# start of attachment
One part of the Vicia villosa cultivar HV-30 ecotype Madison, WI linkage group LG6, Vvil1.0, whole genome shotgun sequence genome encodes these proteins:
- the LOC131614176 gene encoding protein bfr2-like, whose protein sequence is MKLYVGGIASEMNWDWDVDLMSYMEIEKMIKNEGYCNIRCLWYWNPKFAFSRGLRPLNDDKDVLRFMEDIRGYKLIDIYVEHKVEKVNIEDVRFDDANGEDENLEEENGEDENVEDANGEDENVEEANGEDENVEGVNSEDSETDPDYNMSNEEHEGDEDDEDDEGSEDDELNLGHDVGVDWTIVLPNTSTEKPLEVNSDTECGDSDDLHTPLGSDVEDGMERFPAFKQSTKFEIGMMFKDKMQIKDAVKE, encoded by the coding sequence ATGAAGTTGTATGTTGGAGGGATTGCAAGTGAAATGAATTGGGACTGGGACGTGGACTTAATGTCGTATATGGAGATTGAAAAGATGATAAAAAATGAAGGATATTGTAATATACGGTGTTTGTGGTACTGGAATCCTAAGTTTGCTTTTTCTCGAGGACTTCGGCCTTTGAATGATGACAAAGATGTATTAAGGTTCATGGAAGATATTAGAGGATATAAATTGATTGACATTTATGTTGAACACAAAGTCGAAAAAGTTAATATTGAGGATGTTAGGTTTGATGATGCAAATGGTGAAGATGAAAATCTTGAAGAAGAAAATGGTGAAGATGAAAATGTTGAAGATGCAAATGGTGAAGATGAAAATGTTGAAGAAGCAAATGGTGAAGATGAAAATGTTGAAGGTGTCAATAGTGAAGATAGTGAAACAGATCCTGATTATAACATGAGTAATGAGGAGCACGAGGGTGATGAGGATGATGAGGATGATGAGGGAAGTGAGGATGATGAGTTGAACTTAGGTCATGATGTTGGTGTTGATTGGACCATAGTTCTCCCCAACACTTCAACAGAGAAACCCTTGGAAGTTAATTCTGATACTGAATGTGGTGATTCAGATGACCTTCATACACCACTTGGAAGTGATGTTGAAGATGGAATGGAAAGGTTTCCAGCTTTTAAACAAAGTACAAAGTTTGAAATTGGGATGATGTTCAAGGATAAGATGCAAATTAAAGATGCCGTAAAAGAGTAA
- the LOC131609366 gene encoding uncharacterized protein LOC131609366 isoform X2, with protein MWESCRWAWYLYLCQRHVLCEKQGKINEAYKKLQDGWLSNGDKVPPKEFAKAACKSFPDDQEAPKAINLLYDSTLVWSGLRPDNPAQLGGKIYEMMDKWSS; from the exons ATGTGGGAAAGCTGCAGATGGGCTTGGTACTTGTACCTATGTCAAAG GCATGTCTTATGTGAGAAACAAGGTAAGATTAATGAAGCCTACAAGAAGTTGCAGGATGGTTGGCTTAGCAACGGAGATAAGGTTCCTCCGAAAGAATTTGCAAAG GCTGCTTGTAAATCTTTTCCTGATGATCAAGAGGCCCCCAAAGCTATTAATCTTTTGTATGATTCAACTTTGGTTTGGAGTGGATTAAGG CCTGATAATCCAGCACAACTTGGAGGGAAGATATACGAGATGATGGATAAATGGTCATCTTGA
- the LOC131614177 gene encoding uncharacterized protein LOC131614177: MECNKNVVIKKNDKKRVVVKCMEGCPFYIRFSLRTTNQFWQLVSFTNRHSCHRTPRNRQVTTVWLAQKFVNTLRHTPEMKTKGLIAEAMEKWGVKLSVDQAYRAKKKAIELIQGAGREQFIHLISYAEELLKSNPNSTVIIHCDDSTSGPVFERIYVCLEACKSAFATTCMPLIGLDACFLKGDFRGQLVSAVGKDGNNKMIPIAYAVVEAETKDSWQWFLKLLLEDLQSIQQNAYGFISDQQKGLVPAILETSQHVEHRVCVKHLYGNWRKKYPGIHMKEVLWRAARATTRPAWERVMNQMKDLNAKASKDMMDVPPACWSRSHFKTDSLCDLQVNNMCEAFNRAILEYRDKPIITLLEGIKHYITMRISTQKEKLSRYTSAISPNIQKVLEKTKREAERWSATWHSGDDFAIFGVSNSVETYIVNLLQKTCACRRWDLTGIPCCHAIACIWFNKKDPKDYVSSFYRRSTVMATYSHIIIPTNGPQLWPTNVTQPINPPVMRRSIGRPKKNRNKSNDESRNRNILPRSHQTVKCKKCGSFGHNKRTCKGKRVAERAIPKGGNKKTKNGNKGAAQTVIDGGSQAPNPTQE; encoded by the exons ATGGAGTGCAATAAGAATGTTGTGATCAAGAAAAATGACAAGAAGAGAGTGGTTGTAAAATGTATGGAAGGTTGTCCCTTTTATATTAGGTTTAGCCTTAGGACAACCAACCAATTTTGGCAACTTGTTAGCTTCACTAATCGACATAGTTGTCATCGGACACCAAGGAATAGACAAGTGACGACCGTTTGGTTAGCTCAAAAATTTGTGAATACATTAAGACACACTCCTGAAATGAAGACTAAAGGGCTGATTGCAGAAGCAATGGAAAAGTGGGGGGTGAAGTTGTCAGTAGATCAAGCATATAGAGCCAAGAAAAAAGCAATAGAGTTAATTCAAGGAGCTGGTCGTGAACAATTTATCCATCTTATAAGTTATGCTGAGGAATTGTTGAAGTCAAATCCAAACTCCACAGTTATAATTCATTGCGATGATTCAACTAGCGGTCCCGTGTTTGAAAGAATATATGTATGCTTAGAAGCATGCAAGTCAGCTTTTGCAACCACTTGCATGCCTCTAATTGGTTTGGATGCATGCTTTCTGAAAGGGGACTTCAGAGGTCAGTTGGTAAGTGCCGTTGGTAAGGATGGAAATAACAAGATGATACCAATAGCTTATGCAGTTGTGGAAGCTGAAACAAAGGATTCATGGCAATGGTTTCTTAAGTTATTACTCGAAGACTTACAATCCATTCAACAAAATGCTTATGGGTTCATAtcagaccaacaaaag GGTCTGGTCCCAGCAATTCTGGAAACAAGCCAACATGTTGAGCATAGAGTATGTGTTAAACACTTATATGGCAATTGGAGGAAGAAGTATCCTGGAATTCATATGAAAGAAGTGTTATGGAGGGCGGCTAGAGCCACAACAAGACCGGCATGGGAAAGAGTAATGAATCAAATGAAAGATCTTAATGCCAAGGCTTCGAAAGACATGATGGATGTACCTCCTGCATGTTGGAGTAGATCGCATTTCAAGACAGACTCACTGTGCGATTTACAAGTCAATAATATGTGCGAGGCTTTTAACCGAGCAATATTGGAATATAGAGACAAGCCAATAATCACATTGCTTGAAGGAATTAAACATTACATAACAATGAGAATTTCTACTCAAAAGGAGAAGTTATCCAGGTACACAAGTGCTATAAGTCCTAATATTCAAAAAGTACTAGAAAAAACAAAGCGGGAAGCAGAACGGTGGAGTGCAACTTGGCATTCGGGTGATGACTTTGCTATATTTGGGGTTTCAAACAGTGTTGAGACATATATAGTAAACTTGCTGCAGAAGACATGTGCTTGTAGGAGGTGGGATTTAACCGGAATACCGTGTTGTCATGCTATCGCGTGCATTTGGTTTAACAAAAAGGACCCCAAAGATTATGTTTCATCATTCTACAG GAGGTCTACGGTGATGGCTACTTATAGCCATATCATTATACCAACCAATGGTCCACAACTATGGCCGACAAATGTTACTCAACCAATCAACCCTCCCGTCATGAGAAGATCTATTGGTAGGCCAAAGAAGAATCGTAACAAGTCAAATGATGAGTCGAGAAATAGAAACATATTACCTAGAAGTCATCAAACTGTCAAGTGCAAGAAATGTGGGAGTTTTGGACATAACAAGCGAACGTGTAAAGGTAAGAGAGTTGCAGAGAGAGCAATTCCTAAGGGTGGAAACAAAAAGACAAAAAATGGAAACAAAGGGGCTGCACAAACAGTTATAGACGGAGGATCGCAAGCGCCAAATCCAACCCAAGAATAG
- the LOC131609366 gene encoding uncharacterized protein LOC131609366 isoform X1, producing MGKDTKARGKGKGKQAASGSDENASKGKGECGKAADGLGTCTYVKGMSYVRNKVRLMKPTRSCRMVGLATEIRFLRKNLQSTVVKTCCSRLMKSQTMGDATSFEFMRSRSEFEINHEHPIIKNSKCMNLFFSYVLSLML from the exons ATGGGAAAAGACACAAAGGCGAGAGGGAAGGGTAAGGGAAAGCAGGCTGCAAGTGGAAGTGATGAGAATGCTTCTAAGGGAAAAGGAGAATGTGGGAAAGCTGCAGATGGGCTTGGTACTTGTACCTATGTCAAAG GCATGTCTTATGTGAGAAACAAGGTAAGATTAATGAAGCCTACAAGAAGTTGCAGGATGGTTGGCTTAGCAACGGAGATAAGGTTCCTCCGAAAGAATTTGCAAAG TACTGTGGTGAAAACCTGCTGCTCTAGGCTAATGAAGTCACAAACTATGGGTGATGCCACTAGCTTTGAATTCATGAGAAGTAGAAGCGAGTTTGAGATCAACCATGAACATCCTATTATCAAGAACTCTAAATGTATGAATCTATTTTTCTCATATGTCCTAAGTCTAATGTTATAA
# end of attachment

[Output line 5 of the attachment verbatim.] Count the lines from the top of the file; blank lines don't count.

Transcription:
- the LOC131609366 gene encoding uncharacterized protein LOC131609366 isoform X1, producing MGKDTKARGKGKGKQAASGSDENASKGKGECGKAADGLGTCTYVKGMSYVRNKVRLMKPTRSCRMVGLATEIRFLRKNLQSTVVKTCCSRLMKSQTMGDATSFEFMRSRSEFEINHEHPIIKNSKCMNLFFSYVLSLML from the exons ATGGGAAAAGACACAAAGGCGAGAGGGAAGGGTAAGGGAAAGCAGGCTGCAAGTGGAAGTGATGAGAATGCTTCTAAGGGAAAAGGAGAATGTGGGAAAGCTGCAGATGGGCTTGGTACTTGTACCTATGTCAAAG GCATGTCTTATGTGAGAAACAAGGTAAGATTAATGAAGCCTACAAGAAGTTGCAGGATGGTTGGCTTAGCAACGGAGATAAGGTTCCTCCGAAAGAATTTGCAAAG TACTGTGGTGAAAACCTGCTGCTCTAGGCTAATGAAGTCACAAACTATGGGTGATGCCACTAGCTTTGAATTCATGAGAAGTAGAAGCGAGTTTGAGATCAACCATGAACATCCTATTATCAAGAACTCTAAATGTATGAATCTATTTTTCTCATATGTCCTAAGTCTAATGTTATAA